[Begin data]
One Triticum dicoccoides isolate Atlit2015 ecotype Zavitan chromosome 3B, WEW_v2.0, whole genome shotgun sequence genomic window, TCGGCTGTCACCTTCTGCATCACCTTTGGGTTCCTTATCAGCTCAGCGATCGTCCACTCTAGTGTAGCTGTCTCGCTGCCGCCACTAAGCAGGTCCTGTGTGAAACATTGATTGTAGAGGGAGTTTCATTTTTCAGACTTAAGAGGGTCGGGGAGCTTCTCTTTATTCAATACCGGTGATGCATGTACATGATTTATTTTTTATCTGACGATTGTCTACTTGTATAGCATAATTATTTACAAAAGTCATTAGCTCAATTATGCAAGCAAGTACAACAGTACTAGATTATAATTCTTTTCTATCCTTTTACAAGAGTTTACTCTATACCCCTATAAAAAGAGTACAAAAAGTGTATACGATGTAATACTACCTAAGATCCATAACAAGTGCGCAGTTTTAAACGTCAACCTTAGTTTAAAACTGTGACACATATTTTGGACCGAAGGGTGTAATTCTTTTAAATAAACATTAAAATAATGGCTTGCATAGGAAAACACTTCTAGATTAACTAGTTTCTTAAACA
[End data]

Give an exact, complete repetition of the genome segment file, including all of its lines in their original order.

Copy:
One Triticum dicoccoides isolate Atlit2015 ecotype Zavitan chromosome 3B, WEW_v2.0, whole genome shotgun sequence genomic window, TCGGCTGTCACCTTCTGCATCACCTTTGGGTTCCTTATCAGCTCAGCGATCGTCCACTCTAGTGTAGCTGTCTCGCTGCCGCCACTAAGCAGGTCCTGTGTGAAACATTGATTGTAGAGGGAGTTTCATTTTTCAGACTTAAGAGGGTCGGGGAGCTTCTCTTTATTCAATACCGGTGATGCATGTACATGATTTATTTTTTATCTGACGATTGTCTACTTGTATAGCATAATTATTTACAAAAGTCATTAGCTCAATTATGCAAGCAAGTACAACAGTACTAGATTATAATTCTTTTCTATCCTTTTACAAGAGTTTACTCTATACCCCTATAAAAAGAGTACAAAAAGTGTATACGATGTAATACTACCTAAGATCCATAACAAGTGCGCAGTTTTAAACGTCAACCTTAGTTTAAAACTGTGACACATATTTTGGACCGAAGGGTGTAATTCTTTTAAATAAACATTAAAATAATGGCTTGCATAGGAAAACACTTCTAGATTAACTAGTTTCTTAAACA